Commuters will have smoother and faster rides on the entire East-West Line (EWL) by year end, when a 1½-year-long project to upgrade rail sleepers is finally completed.
Worn timber sleepers - some as old as 28 years - which had meant a rougher ride for commuters are being replaced by concrete ones.
Temporary speed restrictions - to allow the new sleepers to settle on the ballast bed when freshly installed - will also be fully removed.
Currently, 75 per cent of the upgrading programme is completed, train operator SMRT told The Straits Times.
The entire project will be finished by the end of the year. This is after the deadline was pushed back to early next year following a massive breakdown in July last year.
SMRT has been replacing timber sleepers on the line with longer- lasting concrete ones since May last year. The work has caused speed restrictions to be placed on the line for four- to six-week periods to allow the sleepers time to settle on the ballast bed.
SMRT said that since February, it has been closing stretches of the EWL earlier to allow more work to be done during off-service hours in a bid to make up for lost time. Since June, selected stations have also opened later on Sundays.
Gantry cranes have been used near the Pasir Ris and Chinese Garden MRT stations to allow the faster deployment of engineering vehicles and materials by hoisting them directly onto the tracks.
Previously, the vehicles could be deployed only from depots close to the ground level at Ulu Pandan and Bishan, or from temporary work sites near Kallang and Redhill.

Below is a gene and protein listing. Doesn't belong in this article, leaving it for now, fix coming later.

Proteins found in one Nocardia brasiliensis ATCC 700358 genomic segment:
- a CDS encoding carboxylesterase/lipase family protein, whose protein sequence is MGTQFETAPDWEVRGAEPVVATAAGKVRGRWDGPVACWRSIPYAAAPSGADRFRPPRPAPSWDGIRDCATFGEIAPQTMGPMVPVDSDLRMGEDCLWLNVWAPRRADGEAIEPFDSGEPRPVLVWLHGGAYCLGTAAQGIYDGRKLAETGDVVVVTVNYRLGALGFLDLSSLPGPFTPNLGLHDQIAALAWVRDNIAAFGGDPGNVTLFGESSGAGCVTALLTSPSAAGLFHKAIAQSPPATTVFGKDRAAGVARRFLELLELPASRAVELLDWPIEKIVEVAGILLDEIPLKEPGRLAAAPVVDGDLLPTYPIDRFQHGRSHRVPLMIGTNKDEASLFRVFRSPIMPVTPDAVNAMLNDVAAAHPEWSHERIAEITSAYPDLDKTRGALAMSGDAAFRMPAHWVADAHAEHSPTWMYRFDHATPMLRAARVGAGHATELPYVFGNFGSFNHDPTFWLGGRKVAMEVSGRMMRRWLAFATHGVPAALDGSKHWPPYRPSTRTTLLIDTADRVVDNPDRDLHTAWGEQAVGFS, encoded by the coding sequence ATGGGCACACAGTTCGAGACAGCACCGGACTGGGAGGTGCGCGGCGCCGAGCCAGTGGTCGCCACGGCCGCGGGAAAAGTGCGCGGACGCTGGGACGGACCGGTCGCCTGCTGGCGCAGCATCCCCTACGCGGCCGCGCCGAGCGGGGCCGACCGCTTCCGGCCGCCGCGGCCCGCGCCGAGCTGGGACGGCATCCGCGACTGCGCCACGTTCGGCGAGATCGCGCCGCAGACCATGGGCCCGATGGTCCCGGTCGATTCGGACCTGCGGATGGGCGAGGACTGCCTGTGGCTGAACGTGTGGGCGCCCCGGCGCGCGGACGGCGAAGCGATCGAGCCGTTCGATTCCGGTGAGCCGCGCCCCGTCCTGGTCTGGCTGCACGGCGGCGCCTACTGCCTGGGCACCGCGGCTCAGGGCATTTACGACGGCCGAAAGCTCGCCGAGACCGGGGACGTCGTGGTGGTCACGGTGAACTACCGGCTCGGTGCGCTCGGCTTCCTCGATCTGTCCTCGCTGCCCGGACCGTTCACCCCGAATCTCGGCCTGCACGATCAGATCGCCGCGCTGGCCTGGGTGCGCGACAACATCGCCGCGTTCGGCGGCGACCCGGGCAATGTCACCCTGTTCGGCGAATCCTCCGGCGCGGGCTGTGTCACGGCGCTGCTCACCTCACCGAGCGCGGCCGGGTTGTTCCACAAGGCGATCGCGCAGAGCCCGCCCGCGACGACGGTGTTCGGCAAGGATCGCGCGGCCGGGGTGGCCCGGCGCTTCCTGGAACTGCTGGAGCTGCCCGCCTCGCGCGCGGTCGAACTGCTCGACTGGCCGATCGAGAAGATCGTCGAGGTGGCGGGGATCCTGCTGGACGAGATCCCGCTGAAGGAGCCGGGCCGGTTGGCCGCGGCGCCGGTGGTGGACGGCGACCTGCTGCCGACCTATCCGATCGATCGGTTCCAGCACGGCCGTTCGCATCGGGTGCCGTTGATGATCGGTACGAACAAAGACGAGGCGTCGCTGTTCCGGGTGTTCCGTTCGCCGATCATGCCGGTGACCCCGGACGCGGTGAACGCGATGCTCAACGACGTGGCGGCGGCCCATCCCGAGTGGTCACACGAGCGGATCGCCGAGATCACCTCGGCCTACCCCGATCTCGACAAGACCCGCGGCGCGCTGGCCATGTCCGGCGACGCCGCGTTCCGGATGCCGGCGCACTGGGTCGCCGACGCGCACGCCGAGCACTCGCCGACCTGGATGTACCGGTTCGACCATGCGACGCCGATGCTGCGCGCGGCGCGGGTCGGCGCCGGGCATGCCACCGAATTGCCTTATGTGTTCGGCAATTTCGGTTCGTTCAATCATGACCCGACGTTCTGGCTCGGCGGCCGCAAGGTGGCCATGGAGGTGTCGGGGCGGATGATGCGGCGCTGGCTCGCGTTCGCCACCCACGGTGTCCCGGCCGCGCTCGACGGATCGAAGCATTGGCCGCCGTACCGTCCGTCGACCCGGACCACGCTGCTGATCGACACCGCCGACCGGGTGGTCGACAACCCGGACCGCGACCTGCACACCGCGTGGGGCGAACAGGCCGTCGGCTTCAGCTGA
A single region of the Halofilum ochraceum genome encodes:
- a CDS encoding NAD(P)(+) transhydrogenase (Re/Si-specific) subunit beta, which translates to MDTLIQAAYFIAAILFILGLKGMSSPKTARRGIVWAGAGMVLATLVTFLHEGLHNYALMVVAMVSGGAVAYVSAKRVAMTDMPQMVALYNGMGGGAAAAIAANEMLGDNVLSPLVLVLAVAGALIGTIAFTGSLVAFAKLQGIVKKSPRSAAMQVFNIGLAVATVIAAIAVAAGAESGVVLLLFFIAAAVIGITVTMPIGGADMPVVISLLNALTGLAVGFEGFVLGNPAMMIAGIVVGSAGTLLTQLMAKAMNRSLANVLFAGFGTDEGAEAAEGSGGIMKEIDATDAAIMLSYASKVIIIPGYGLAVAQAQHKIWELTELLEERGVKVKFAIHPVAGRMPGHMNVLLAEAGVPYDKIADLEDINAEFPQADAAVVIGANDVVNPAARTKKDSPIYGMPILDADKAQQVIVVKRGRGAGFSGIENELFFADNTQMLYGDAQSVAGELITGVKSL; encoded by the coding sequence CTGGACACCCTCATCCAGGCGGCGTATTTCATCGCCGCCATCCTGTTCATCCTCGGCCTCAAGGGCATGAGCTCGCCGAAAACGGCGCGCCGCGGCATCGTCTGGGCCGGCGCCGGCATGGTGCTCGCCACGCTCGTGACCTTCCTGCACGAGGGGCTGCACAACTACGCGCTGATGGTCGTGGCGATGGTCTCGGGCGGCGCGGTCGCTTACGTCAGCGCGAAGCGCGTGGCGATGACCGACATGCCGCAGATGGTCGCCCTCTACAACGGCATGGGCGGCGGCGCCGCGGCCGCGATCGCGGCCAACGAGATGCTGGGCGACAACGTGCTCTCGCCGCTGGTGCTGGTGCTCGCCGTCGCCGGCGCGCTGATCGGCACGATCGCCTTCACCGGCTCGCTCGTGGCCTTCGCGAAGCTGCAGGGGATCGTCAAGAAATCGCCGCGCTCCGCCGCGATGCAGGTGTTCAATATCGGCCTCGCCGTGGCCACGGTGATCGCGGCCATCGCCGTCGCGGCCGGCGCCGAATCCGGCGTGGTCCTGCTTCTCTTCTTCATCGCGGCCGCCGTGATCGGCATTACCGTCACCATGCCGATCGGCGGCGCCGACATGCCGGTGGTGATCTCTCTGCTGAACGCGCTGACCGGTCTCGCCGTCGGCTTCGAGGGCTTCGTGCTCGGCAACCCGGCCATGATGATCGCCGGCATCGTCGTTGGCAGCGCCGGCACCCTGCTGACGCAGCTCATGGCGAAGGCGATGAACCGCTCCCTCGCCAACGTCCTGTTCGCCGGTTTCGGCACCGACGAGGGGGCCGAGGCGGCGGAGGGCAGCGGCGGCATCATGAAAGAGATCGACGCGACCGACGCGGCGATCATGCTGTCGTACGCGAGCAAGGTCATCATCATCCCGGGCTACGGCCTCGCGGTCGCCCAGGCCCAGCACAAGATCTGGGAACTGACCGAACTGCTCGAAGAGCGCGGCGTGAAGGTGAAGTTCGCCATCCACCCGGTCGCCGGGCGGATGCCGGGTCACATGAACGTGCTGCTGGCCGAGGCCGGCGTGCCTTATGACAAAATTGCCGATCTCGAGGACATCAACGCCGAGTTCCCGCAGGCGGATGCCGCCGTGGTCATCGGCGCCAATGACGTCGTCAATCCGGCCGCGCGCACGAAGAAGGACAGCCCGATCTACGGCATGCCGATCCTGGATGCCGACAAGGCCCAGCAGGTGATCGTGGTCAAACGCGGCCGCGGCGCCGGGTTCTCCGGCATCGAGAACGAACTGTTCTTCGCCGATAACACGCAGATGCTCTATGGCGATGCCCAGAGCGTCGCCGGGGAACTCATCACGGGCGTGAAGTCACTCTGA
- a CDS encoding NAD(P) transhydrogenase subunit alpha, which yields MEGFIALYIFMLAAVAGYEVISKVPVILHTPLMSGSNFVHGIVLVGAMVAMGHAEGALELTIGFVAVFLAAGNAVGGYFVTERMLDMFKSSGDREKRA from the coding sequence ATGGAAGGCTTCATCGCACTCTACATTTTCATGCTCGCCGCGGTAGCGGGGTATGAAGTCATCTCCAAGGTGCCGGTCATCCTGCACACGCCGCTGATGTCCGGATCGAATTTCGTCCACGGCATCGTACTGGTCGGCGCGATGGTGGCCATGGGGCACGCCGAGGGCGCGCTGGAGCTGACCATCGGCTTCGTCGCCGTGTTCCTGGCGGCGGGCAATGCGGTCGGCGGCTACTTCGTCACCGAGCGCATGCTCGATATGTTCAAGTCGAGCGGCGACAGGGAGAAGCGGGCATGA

When the project is done, trains will run at normal speeds of up to 80kmh instead of between 40kmh and 60kmh, which has been the case on certain stretches of the line.
Sleepers help to hold the rails in place and there are more than 92,000 on the EWL. The remaining 25 per cent to be replaced are mainly in the western part of the line. Worn sleepers can result in bumpier rides and, in extreme cases, pose a safety risk. Concrete sleepers have a lifespan of 50 years, more than twice that of the timber ones.
"Commuters can look forward to smoother and more comfortable rides," an SMRT spokesman said.
Some 96,000 sleepers on the North-South Line (NSL) were replaced in a separate project which was completed in April last year.
Meanwhile, SMRT said it is also replacing the power-supplying third-rail. The project is 36 per cent complete on the NSL and 42 per cent on the EWL.
A re-signalling project - which will allow trains to run at shorter intervals of 100 seconds instead of 120 seconds now - is also under way. It is 98 per cent complete on the NSL and 76 per cent on the EWL.
Commuter Margaret Tan, 56, a housewife, said: "The trains have been travelling more slowly. A trip from Lakeside to Raffles Place station takes about 10 minutes more.
"But I think during the peak hour, speeds are slower because there are more trains on the line and they have to maintain a safe distance apart."